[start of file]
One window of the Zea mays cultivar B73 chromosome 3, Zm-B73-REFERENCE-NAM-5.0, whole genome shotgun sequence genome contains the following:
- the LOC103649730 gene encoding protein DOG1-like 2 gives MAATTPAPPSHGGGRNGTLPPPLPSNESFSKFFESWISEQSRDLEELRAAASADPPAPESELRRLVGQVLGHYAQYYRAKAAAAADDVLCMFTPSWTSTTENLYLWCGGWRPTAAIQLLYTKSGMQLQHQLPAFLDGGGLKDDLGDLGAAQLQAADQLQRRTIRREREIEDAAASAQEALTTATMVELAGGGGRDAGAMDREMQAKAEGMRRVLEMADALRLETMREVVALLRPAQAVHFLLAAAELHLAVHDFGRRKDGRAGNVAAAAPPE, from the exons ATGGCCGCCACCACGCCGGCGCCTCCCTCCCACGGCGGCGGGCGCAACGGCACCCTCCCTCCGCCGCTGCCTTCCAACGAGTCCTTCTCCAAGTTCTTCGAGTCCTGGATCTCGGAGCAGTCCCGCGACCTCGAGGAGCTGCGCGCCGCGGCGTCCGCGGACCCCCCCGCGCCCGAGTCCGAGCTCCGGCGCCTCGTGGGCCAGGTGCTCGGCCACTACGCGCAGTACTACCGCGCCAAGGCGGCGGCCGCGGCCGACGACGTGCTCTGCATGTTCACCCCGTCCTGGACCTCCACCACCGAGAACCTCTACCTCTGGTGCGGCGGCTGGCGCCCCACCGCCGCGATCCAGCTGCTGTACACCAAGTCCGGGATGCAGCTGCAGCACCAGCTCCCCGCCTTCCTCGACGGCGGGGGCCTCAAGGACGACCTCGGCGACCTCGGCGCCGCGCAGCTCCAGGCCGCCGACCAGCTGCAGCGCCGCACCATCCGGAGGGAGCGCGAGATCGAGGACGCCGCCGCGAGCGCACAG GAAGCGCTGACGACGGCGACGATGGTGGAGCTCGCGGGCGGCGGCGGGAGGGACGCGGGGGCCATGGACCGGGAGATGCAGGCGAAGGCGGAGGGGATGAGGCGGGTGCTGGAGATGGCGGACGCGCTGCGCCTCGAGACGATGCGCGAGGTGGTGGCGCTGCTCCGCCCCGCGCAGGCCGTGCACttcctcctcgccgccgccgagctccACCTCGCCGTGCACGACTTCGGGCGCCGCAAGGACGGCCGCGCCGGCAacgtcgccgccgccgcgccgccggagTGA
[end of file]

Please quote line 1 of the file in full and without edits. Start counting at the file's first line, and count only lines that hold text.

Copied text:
One window of the Zea mays cultivar B73 chromosome 3, Zm-B73-REFERENCE-NAM-5.0, whole genome shotgun sequence genome contains the following: